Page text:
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Posted on: 1st October 2022

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How to winter proof your home and save money on rising bills

WITH the rising cost of living and soaring energy bills still a main topic of conversation, there are some easy steps to winter proof your home before the cold weather sets in.

A change in the seasons inevitably means an adjustment in the home; especially when it comes to keeping the heat in and the cold out.

Understandably, many people are more aware than ever of how much it could cost to keep the home warm and cosy through the colder months.

There are many clever tips and tweaks to help save money, whether you are able to carry them out yourself or (in the interest of confidence and safety) need a tried and trusted tradesman.

To make sure that the month of October offers more treats than tricks, and to avoid a November nightmare, remember to:

  • Check all external pipes: Blocked or leaking pipes can freeze during the cold months, then expand and burst – causing potentially expensive water damage.
  • Think about insulation: A properly insulated property is an absolute must. Make sure that you check the basics, starting with obvious draft points. Invest in some draft excluder to keep doors and windows secure and check the cladding around your boiler and pipes.
  • Bleed your radiators: A great way to warm up your property is to bleed the radiators. This releases any trapped air, allowing hot water to fill every part of your radiator and warm the property more efficiently.
  • Get a boiler service: Arrange for a professional to service your boiler each year. As everyone starts to switch on or boost their central heating, the surge in gas consumption can lead to a big increase in boiler breakdowns.
  • Clear out your gutters: In autumn, leaves can collect in gutters and drains, leading to blocks and overflows - so it’s best to clean them regularly. Consider investing in gutter leaf guards to help prevent your gutters becoming blocked in future.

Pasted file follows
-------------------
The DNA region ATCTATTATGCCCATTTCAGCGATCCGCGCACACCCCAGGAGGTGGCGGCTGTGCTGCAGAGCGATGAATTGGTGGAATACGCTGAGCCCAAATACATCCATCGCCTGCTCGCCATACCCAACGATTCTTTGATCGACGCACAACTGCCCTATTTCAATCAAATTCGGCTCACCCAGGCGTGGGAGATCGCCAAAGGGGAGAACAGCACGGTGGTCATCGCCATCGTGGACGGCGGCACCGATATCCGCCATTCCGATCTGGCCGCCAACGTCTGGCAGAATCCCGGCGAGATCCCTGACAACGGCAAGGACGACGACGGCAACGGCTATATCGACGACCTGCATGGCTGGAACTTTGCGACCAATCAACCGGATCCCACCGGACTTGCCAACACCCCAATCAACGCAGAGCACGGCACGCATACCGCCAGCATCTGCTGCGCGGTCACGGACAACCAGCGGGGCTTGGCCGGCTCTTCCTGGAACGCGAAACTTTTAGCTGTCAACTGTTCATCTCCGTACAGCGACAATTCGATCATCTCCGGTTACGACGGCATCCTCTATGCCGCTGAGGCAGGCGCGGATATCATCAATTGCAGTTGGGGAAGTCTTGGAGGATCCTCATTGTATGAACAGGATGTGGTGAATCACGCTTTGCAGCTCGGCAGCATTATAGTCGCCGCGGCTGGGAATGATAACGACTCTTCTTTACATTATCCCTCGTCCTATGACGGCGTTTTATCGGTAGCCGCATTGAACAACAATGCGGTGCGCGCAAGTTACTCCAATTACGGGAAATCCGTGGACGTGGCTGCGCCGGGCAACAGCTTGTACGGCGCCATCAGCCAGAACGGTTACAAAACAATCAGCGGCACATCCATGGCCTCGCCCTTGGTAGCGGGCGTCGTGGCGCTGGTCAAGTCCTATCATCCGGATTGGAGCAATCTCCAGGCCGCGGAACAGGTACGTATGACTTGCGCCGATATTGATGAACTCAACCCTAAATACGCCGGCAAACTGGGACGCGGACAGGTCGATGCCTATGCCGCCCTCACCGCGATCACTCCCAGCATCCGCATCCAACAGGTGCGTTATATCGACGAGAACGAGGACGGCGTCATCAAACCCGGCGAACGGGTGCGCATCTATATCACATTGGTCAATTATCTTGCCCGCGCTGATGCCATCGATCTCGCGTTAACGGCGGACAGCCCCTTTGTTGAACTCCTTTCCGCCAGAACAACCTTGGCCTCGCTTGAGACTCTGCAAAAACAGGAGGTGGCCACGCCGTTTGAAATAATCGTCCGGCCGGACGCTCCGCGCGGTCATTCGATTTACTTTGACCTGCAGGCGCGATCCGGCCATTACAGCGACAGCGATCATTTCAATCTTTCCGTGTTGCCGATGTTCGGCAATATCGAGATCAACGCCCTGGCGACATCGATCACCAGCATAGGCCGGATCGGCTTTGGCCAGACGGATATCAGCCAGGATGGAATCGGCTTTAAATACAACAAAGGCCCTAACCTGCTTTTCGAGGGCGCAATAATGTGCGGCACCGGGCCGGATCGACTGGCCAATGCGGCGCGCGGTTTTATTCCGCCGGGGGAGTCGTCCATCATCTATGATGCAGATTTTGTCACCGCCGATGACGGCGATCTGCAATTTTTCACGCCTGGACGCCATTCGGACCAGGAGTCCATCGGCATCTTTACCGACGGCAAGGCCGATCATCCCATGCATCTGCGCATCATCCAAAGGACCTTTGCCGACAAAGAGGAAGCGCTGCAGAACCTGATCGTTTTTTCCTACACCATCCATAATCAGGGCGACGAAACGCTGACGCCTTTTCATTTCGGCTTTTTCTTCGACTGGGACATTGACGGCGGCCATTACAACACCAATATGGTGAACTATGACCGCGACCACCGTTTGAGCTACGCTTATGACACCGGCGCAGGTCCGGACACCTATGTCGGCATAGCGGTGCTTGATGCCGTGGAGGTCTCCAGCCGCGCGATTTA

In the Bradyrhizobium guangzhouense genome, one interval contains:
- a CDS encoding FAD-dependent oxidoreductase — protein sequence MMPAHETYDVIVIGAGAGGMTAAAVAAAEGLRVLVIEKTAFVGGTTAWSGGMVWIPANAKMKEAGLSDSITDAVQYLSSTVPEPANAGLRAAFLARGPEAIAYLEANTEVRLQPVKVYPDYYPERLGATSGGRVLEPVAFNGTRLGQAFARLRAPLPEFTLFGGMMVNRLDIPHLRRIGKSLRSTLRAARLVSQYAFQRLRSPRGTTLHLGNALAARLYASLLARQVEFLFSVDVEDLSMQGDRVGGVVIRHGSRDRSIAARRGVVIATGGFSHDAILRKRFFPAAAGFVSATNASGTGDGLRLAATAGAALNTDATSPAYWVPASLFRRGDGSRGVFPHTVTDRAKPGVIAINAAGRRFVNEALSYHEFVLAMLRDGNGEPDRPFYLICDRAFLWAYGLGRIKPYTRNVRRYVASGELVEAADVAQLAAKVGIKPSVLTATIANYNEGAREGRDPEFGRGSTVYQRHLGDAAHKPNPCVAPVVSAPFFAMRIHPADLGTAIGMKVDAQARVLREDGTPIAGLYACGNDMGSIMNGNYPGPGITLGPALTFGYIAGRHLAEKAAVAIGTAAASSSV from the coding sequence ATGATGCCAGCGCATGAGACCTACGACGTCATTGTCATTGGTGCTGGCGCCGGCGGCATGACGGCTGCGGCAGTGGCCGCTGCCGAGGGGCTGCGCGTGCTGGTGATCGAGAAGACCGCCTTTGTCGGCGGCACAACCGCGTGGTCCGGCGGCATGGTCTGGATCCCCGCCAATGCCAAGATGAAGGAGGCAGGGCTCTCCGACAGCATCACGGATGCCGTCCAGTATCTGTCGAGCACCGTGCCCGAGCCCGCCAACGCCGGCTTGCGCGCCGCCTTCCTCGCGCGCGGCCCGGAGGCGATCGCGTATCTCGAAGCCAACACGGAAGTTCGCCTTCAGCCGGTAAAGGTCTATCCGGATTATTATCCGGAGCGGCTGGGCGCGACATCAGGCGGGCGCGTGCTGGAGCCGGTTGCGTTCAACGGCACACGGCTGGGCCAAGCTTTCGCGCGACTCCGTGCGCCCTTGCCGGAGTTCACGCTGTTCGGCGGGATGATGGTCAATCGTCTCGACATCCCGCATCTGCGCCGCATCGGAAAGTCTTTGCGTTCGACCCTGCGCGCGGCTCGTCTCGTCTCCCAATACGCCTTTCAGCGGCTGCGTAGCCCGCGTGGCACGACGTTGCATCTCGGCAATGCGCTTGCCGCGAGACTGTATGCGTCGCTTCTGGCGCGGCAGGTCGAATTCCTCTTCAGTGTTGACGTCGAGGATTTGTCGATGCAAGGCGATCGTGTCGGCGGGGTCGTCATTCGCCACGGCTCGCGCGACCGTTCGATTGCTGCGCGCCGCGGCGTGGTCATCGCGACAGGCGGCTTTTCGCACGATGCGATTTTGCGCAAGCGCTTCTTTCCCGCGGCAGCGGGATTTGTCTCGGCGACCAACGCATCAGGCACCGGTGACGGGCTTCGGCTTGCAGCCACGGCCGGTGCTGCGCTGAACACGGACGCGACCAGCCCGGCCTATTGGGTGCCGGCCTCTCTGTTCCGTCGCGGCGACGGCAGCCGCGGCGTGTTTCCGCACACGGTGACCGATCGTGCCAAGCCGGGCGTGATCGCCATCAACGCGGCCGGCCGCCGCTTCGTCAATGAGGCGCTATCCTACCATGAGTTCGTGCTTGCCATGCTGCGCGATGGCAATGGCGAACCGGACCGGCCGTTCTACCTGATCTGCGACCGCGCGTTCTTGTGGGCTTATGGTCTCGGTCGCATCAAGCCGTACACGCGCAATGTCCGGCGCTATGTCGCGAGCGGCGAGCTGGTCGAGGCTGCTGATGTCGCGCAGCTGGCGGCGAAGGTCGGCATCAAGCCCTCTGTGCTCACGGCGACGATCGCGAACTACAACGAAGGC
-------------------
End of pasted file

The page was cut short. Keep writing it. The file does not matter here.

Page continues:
• Turn off electrical items: This means completely turning off and unplugging items, as even if they’re on standby or plugged into a socket, they could still be using some energy. Note, if you switch off the power to your TV, any recordings for scheduled programmes will not take place.
  • Don’t charge your phone overnight: It may be convenient, but most phones only take a few hours to fully charge. That means your fully charged phone could be left plugged in for hours unnecessarily, wasting electricity and money.
  • Don’t wash in half measures: Wash full loads in washing machines and dishwashers and limit the number of times you use these appliances.
  • Keep your fridge around three-quarters full: If your fridge is too full, it needs to use more electricity to maintain the temperature and circulate the cold air.
  • Take it slow: Even though slow cookers are switched on for a long period of time, they don’t use much electricity and can be more energy efficient than a standard oven. They typically only use the same amount of energy as a lightbulb.

Small adjustments can result in bigger savings in the long run. Did you know? 

  • Turning down your room thermostat by just one degree can save around £80 a year. 
  • A fully draught proof and insulated home can create huge savings. Don’t forget to keep doors closed in rooms you are using, to keep the heat in. 
  • Boilers account for around 55 per cent of what is spent on energy bills in a year.   
  • Turning off the lights in rooms when not in use and by switching to LED bulbs provides more cost savings and greater energy efficiencies. 

For all your home improvement needs, which in turn could help to save energy and keep utility costs down, visit


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